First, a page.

Participation in group lessons, of course, broadens students' knowledge of the repertoire. A former student wrote to me, "Thank Heaven for those group lessons...Otherwise, I wouldn't have known anything about the Copland Variations, and I had to teach them today." 

You've  received a phenomenally wide palate of information from legendary artists and pedagogues. How do you feel you have sorted, processed, and internalized it all as you've grown older? 

 

Leon Fleisher once said that right after he left Schnabel, he couldn't remember anything that Schnabel had said to him. I was so interested when Fleisher said that. I have often thought the same: "What do I really remember that Gorodnitzky taught me? What do I really remember that Fleisher said to me?" I've learned that nearly everyone has a similar experience. 

Leon Fleisher and Nelita True at Houghton College, October, 2006.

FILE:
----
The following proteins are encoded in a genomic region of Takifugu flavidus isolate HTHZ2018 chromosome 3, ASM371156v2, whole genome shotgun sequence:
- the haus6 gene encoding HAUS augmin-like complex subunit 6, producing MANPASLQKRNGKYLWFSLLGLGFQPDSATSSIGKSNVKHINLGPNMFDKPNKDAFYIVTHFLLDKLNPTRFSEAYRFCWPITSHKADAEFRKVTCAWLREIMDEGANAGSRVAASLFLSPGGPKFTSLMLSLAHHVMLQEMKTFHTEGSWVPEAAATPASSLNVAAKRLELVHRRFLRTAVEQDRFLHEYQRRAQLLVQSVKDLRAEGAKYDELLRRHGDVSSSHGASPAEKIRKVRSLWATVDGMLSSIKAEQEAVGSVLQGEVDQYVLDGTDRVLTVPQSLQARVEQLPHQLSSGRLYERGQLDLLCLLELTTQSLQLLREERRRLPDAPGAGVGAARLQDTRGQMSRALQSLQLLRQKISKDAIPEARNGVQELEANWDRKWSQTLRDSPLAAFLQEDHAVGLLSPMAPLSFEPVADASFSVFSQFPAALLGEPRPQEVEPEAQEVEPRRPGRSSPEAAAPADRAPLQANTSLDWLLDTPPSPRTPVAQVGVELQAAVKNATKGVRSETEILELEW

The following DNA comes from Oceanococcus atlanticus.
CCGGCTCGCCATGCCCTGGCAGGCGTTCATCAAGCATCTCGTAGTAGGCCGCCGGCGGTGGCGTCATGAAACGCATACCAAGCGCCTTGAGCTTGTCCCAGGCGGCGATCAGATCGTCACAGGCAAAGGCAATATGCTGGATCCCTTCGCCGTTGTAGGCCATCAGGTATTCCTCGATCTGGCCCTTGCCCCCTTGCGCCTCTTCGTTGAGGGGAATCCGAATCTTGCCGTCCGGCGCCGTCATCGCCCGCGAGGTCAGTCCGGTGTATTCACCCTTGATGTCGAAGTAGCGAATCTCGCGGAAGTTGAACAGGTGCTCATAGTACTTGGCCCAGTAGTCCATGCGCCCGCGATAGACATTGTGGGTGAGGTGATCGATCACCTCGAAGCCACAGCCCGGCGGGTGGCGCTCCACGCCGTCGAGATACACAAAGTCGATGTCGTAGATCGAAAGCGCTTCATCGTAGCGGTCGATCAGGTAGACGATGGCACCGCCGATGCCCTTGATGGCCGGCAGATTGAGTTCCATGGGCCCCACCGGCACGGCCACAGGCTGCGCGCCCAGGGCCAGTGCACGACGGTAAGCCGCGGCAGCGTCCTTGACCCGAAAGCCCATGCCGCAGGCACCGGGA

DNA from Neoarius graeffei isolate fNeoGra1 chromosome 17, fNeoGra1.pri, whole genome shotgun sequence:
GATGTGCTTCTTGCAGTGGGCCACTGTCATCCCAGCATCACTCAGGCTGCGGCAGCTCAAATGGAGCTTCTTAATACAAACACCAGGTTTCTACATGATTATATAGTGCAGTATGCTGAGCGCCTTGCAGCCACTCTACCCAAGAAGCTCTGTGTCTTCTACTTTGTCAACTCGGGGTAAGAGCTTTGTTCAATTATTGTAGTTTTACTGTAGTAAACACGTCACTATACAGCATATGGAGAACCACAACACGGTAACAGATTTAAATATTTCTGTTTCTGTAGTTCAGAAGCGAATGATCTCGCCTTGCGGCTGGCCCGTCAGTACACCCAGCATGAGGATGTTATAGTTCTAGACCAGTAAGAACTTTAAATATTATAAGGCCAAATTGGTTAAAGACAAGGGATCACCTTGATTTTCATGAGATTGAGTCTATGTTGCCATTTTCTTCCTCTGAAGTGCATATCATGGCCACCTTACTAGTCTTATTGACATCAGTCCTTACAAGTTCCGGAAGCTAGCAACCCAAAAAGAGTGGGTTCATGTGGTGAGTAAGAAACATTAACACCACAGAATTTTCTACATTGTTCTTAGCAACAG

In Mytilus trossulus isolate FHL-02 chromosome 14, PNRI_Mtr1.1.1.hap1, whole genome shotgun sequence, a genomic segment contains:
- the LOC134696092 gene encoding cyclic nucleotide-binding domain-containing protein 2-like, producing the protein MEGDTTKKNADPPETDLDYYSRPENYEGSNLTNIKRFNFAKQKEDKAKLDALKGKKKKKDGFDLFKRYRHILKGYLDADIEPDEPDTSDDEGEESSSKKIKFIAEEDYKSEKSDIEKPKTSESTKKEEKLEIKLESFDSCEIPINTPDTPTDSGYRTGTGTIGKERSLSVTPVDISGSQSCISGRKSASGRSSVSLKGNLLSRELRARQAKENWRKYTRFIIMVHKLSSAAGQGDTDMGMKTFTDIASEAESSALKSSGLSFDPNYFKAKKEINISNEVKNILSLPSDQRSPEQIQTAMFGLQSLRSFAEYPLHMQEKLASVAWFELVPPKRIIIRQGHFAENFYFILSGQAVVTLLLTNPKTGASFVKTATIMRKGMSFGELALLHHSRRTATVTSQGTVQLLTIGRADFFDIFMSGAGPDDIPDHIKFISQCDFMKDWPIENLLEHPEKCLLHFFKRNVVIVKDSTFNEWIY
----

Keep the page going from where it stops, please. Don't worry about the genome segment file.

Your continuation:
A lot of advice given to me came back and was made clearer through my own teaching. Do you believe that teaching is a valuable part of our own learning process? 

 

Most certainly. And it enriches one's own playing as well. We really don't forget what we learn from our teachers. When we integrate that learning into our own teaching (and playing), we listen more acutely and hone in even more on the many possibilities the score has to offer. I like to think that whatever I suggest to students is entirely original, but those students who have attended Leon's master classes giggle when they recognize certain verbal expressions and concepts. Obviously, l owe a lot to him and to my other teachers.

I value deeply being part of the eternal. continuum of teaching. I, like thousands of others, can trace my piano lineage to Beethoven, so I can't resist the possibility that some things he said to his students may have passed down to us through the ages. I simply cannot imagine a more satisfying role in life than that of Teacher-and being part of that continuing legacy. 

Richard Chronister and Nelita True.

We discussed what differences notice about your teaching now. What changes do you notice in the evolution of your own music-making?